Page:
“This sense of community is incredibly empowering.”

14 July, 2019

Emma Siegel

First Impressions of Dominica, from Summer 2019 IsraAID Humanitarian Fellow Emma Siegel. After an overnight stay in Puerto Rico, I boarded a tiny airplane with 33 seats for Dominica. One Dominican passenger warned me that, due to the plane’s small size, I would feel a drop as we landed on higher ground. When I got off the plane, no luggage in tow (the plane could not support the weight of both passengers and cargo), I was struck by the “island vibes” and raw beauty of Dominica. Long roads twisted up and down the mountains. The peaks were filled to the brim with trees, colorful homes interspersed throughout. The tranquil Caribbean Sea met the rough Atlantic Ocean at the island’s eastern tip. Only an hour’s time difference from Chicago, I was taken aback by the physical wonder and isolation of the entirely new environment.

My first day in Dominica as an IsraAID Fellow was incredible. Sawana, the IsraAID Education Manager, partnered with the East Dominica Children’s Federation (EDCF) to host a training session on Early Childhood Development. The session incorporated psychosocial and disaster risk reduction (DRR) training, as well as educational resources and activities. Examples of activities include the use of child-friendly songs and sock puppets to illustrate the appropriate responses to different disasters, such as tsunamis, floods, and fires. By simulating classroom activities, IsraAID and the EDCF packaged the training in a way that would be easily transferable to children.

I soon learned that there is no certification program for Early Childhood educators on the island. As a result, Dominican preschool teachers and preschool owners are often untrained in Early Childhood Development (ECD) work. IsraAID partners with UNICEF, ECHO, and the Dominican Ministry of Education to create workshops where these individuals can gain an understanding of disaster preparedness and the key issues surrounding ECD.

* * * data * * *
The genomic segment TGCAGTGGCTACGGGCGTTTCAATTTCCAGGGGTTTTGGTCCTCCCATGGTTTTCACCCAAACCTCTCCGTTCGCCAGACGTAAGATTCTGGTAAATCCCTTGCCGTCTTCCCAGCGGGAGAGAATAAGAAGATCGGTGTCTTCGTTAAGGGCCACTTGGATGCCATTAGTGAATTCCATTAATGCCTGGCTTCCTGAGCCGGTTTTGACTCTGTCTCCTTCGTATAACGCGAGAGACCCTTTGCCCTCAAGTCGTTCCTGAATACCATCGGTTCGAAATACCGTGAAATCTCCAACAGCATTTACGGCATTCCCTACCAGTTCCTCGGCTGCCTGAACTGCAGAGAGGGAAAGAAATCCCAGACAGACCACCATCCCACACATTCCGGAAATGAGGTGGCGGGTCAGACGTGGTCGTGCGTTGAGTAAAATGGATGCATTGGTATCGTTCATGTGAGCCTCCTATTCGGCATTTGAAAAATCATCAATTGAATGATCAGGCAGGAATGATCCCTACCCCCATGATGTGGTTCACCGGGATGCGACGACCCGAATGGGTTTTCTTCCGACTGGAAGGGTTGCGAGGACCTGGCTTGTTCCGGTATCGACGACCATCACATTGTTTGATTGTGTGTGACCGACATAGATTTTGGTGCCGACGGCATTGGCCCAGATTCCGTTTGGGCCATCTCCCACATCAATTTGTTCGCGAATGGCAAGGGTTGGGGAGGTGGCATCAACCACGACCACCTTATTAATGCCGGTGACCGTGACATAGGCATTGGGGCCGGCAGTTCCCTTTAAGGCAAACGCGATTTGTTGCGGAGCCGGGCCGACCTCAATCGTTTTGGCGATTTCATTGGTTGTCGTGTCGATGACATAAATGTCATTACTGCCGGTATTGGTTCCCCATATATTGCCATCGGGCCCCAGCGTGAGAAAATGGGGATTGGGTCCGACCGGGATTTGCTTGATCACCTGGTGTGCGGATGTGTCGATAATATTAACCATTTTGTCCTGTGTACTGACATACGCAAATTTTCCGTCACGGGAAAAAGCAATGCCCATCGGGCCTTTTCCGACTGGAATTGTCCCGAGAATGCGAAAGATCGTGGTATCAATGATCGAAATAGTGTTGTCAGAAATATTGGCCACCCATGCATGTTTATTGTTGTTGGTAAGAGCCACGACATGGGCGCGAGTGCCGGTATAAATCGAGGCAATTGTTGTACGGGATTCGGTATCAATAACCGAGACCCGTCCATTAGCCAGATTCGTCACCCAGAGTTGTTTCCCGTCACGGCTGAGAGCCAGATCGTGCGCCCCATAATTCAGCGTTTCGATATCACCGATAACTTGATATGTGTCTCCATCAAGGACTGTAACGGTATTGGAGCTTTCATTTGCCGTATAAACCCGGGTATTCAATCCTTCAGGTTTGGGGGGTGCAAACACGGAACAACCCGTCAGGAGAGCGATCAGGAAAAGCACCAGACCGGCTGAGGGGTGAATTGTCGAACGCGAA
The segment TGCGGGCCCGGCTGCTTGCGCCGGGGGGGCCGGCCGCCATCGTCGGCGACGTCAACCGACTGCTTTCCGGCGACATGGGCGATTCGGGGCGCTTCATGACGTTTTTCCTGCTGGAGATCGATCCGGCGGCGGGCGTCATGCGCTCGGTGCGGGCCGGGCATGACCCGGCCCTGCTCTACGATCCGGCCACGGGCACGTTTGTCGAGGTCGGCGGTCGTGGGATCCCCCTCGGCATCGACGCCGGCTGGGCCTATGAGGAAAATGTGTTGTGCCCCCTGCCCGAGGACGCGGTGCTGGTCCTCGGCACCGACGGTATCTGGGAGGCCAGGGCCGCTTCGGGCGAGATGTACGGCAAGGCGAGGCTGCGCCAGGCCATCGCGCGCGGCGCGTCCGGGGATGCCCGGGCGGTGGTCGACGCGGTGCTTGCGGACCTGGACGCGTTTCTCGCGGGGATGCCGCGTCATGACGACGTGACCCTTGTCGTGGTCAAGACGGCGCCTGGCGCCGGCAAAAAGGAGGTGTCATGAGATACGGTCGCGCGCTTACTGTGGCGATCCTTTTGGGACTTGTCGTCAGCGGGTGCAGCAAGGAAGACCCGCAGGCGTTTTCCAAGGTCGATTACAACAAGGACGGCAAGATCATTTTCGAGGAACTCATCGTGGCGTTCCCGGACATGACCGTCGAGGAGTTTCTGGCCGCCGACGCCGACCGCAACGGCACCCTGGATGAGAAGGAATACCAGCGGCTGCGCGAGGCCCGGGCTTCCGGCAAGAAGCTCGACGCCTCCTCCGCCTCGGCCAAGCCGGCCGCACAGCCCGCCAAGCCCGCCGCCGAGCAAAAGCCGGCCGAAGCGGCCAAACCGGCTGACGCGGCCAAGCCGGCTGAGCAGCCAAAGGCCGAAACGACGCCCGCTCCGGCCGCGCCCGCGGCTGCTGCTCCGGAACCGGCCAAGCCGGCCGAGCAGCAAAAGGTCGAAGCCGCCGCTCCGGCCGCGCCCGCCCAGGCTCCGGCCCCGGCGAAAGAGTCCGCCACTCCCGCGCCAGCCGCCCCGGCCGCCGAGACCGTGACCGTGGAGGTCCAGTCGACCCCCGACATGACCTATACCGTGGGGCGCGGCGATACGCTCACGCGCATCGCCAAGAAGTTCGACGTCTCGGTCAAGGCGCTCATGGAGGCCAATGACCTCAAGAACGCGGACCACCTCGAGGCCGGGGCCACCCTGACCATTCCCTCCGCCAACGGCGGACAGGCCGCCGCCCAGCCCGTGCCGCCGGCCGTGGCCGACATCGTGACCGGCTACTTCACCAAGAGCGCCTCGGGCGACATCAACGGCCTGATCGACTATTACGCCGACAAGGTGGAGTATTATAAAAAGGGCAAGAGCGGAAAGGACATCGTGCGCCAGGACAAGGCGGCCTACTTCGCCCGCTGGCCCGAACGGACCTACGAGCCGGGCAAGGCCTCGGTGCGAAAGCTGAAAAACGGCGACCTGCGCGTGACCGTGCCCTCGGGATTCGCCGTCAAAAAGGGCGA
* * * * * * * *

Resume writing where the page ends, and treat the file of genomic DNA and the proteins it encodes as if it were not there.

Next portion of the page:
It was powerful seeing female educators relate over their occupation, as well as the shared experience of Hurricane Maria. The camaraderie fostered by their survival, coupled with a humbling sense of responsibility for their students, has forged visible bonds between the women. This sense of community is incredibly empowering. One teacher’s student was diagnosed with cancer and is currently receiving treatment in Martinique. The women at the workshop pooled funds and managed to raise between $400-$600 (Eastern Caribbean Dollars) to help with the overwhelming medical expenses. Even when faced with their own needs, the women band together to help one another.

I later attended a graduation ceremony for the Business Training Center (BTC), led by one of IsraAID’s staff members, Lucia Stedman. The BTC grants those with an incomplete high school education the chance to obtain diplomas and associates degrees. The proud graduates, the majority of whom were women, were congratulated by Lucia, a pastor, a previous graduate, a valedictorian, and the Dominican Ministry of Education. As the ceremony concluded with the song “There’s an Overflow,” by Sinach, I couldn’t help but feel an extreme sense of pride and gratitude to be working alongside IsraAID in Dominica.

“I am shining as a house on a hill / My greatness cannot be hidden.” — Emma Siegel, Summer 2019 IsraAID Humanitarian Fellow in Dominica

In September 2017, Hurricane Maria devastated the Caribbean islands. The hurricane caused multiple fatalities and destroyed much of Dominica’s key infrastructure: electrical, water, agricultural, and buildings and homes. IsraAID’s team in Dominica has rebuilt hurricane-destroyed roofs; worked with the Ministry of Education; developed hurricane-resistant construction methods & practices for disaster risk management; and provided livelihood opportunities through beekeeping. Emma is currently attending Rice University in Houston, Texas. She is one of two IsraAID Humanitarian Fellows volunteering in Dominica for summer 2019.

We need your help to bring relief to the communities of Dominica. Please donate to IsraAID’s fund to support our response.
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